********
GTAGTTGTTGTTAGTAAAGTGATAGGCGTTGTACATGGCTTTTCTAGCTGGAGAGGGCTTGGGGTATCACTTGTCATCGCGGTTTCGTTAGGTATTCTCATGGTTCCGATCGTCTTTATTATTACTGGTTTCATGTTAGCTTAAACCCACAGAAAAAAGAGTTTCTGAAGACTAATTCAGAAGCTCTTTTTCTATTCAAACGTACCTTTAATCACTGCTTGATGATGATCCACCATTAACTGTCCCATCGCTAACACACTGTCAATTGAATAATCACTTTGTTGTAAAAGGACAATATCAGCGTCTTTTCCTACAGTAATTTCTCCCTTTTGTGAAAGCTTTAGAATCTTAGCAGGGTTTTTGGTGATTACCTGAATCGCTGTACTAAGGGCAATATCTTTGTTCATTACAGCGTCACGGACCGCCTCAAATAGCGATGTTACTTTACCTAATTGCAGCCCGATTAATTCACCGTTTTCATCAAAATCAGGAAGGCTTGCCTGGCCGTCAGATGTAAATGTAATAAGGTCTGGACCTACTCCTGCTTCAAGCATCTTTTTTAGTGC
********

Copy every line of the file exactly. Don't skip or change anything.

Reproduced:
GTAGTTGTTGTTAGTAAAGTGATAGGCGTTGTACATGGCTTTTCTAGCTGGAGAGGGCTTGGGGTATCACTTGTCATCGCGGTTTCGTTAGGTATTCTCATGGTTCCGATCGTCTTTATTATTACTGGTTTCATGTTAGCTTAAACCCACAGAAAAAAGAGTTTCTGAAGACTAATTCAGAAGCTCTTTTTCTATTCAAACGTACCTTTAATCACTGCTTGATGATGATCCACCATTAACTGTCCCATCGCTAACACACTGTCAATTGAATAATCACTTTGTTGTAAAAGGACAATATCAGCGTCTTTTCCTACAGTAATTTCTCCCTTTTGTGAAAGCTTTAGAATCTTAGCAGGGTTTTTGGTGATTACCTGAATCGCTGTACTAAGGGCAATATCTTTGTTCATTACAGCGTCACGGACCGCCTCAAATAGCGATGTTACTTTACCTAATTGCAGCCCGATTAATTCACCGTTTTCATCAAAATCAGGAAGGCTTGCCTGGCCGTCAGATGTAAATGTAATAAGGTCTGGACCTACTCCTGCTTCAAGCATCTTTTTTAGTGC